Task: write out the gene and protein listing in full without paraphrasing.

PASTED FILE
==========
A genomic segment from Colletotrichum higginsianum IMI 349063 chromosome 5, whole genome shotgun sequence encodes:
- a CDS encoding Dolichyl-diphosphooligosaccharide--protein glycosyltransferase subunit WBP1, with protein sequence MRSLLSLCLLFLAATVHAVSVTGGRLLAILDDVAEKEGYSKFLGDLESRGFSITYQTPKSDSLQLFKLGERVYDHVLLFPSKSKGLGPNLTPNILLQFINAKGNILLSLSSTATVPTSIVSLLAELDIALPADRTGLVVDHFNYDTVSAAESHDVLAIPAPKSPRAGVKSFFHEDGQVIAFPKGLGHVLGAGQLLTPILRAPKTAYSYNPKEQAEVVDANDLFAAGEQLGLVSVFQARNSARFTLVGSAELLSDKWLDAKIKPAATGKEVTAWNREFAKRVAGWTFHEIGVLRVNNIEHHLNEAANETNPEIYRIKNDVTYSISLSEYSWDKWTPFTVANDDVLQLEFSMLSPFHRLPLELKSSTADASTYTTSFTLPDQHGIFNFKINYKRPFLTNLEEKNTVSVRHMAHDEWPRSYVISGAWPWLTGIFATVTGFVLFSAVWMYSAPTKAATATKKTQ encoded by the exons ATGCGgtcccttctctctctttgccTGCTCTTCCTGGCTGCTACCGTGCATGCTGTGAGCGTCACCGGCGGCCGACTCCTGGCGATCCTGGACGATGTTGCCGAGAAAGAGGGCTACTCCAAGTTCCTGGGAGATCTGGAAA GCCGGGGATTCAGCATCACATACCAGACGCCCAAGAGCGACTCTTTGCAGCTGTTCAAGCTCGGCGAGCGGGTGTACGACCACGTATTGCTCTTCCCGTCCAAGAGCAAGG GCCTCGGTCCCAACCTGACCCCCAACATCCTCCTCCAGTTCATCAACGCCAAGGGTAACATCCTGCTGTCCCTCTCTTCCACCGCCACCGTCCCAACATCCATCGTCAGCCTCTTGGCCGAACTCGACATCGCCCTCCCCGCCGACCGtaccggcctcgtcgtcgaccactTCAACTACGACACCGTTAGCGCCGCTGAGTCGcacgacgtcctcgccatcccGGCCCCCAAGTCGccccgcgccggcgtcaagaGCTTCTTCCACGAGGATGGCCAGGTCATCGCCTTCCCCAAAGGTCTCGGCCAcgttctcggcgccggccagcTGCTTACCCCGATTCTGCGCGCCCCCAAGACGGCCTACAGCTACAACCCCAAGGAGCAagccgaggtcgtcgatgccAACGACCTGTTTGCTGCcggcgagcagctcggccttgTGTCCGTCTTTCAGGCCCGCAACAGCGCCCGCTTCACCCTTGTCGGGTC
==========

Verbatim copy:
A genomic segment from Colletotrichum higginsianum IMI 349063 chromosome 5, whole genome shotgun sequence encodes:
- a CDS encoding Dolichyl-diphosphooligosaccharide--protein glycosyltransferase subunit WBP1, with protein sequence MRSLLSLCLLFLAATVHAVSVTGGRLLAILDDVAEKEGYSKFLGDLESRGFSITYQTPKSDSLQLFKLGERVYDHVLLFPSKSKGLGPNLTPNILLQFINAKGNILLSLSSTATVPTSIVSLLAELDIALPADRTGLVVDHFNYDTVSAAESHDVLAIPAPKSPRAGVKSFFHEDGQVIAFPKGLGHVLGAGQLLTPILRAPKTAYSYNPKEQAEVVDANDLFAAGEQLGLVSVFQARNSARFTLVGSAELLSDKWLDAKIKPAATGKEVTAWNREFAKRVAGWTFHEIGVLRVNNIEHHLNEAANETNPEIYRIKNDVTYSISLSEYSWDKWTPFTVANDDVLQLEFSMLSPFHRLPLELKSSTADASTYTTSFTLPDQHGIFNFKINYKRPFLTNLEEKNTVSVRHMAHDEWPRSYVISGAWPWLTGIFATVTGFVLFSAVWMYSAPTKAATATKKTQ encoded by the exons ATGCGgtcccttctctctctttgccTGCTCTTCCTGGCTGCTACCGTGCATGCTGTGAGCGTCACCGGCGGCCGACTCCTGGCGATCCTGGACGATGTTGCCGAGAAAGAGGGCTACTCCAAGTTCCTGGGAGATCTGGAAA GCCGGGGATTCAGCATCACATACCAGACGCCCAAGAGCGACTCTTTGCAGCTGTTCAAGCTCGGCGAGCGGGTGTACGACCACGTATTGCTCTTCCCGTCCAAGAGCAAGG GCCTCGGTCCCAACCTGACCCCCAACATCCTCCTCCAGTTCATCAACGCCAAGGGTAACATCCTGCTGTCCCTCTCTTCCACCGCCACCGTCCCAACATCCATCGTCAGCCTCTTGGCCGAACTCGACATCGCCCTCCCCGCCGACCGtaccggcctcgtcgtcgaccactTCAACTACGACACCGTTAGCGCCGCTGAGTCGcacgacgtcctcgccatcccGGCCCCCAAGTCGccccgcgccggcgtcaagaGCTTCTTCCACGAGGATGGCCAGGTCATCGCCTTCCCCAAAGGTCTCGGCCAcgttctcggcgccggccagcTGCTTACCCCGATTCTGCGCGCCCCCAAGACGGCCTACAGCTACAACCCCAAGGAGCAagccgaggtcgtcgatgccAACGACCTGTTTGCTGCcggcgagcagctcggccttgTGTCCGTCTTTCAGGCCCGCAACAGCGCCCGCTTCACCCTTGTCGGGTC